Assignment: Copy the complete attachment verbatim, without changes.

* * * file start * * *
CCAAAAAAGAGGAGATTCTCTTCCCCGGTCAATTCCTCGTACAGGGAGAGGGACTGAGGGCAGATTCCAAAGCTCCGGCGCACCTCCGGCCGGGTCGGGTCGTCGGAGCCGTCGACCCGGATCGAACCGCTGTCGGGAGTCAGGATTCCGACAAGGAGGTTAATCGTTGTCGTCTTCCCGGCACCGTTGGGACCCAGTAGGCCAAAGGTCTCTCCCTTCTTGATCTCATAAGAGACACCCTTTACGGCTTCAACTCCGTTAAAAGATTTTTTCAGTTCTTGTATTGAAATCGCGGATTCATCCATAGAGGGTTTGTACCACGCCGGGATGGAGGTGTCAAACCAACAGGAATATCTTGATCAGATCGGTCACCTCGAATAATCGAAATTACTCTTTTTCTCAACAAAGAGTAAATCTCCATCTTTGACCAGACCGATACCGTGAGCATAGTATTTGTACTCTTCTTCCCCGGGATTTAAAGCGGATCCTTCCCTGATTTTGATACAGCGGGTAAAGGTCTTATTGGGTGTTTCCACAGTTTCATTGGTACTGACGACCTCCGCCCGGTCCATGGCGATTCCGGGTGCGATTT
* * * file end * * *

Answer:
CCAAAAAAGAGGAGATTCTCTTCCCCGGTCAATTCCTCGTACAGGGAGAGGGACTGAGGGCAGATTCCAAAGCTCCGGCGCACCTCCGGCCGGGTCGGGTCGTCGGAGCCGTCGACCCGGATCGAACCGCTGTCGGGAGTCAGGATTCCGACAAGGAGGTTAATCGTTGTCGTCTTCCCGGCACCGTTGGGACCCAGTAGGCCAAAGGTCTCTCCCTTCTTGATCTCATAAGAGACACCCTTTACGGCTTCAACTCCGTTAAAAGATTTTTTCAGTTCTTGTATTGAAATCGCGGATTCATCCATAGAGGGTTTGTACCACGCCGGGATGGAGGTGTCAAACCAACAGGAATATCTTGATCAGATCGGTCACCTCGAATAATCGAAATTACTCTTTTTCTCAACAAAGAGTAAATCTCCATCTTTGACCAGACCGATACCGTGAGCATAGTATTTGTACTCTTCTTCCCCGGGATTTAAAGCGGATCCTTCCCTGATTTTGATACAGCGGGTAAAGGTCTTATTGGGTGTTTCCACAGTTTCATTGGTACTGACGACCTCCGCCCGGTCCATGGCGATTCCGGGTGCGATTT